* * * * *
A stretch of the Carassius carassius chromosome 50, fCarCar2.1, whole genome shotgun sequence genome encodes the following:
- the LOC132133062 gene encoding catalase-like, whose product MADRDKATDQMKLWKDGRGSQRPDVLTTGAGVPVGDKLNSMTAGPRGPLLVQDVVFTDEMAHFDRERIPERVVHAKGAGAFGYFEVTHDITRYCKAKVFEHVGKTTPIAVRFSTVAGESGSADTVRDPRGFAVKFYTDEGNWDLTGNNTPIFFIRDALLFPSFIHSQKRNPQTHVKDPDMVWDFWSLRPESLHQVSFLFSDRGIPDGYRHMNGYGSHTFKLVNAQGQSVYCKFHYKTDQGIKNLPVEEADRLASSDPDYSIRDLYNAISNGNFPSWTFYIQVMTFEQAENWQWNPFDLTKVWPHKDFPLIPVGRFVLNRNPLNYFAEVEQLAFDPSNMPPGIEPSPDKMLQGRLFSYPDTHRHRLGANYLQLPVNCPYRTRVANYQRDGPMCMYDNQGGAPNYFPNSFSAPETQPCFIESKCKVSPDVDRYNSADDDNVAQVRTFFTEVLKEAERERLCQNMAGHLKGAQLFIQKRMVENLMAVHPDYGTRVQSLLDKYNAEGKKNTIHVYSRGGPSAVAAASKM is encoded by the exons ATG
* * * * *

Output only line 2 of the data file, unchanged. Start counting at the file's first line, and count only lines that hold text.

- the LOC132133062 gene encoding catalase-like, whose product MADRDKATDQMKLWKDGRGSQRPDVLTTGAGVPVGDKLNSMTAGPRGPLLVQDVVFTDEMAHFDRERIPERVVHAKGAGAFGYFEVTHDITRYCKAKVFEHVGKTTPIAVRFSTVAGESGSADTVRDPRGFAVKFYTDEGNWDLTGNNTPIFFIRDALLFPSFIHSQKRNPQTHVKDPDMVWDFWSLRPESLHQVSFLFSDRGIPDGYRHMNGYGSHTFKLVNAQGQSVYCKFHYKTDQGIKNLPVEEADRLASSDPDYSIRDLYNAISNGNFPSWTFYIQVMTFEQAENWQWNPFDLTKVWPHKDFPLIPVGRFVLNRNPLNYFAEVEQLAFDPSNMPPGIEPSPDKMLQGRLFSYPDTHRHRLGANYLQLPVNCPYRTRVANYQRDGPMCMYDNQGGAPNYFPNSFSAPETQPCFIESKCKVSPDVDRYNSADDDNVAQVRTFFTEVLKEAERERLCQNMAGHLKGAQLFIQKRMVENLMAVHPDYGTRVQSLLDKYNAEGKKNTIHVYSRGGPSAVAAASKM is encoded by the exons ATG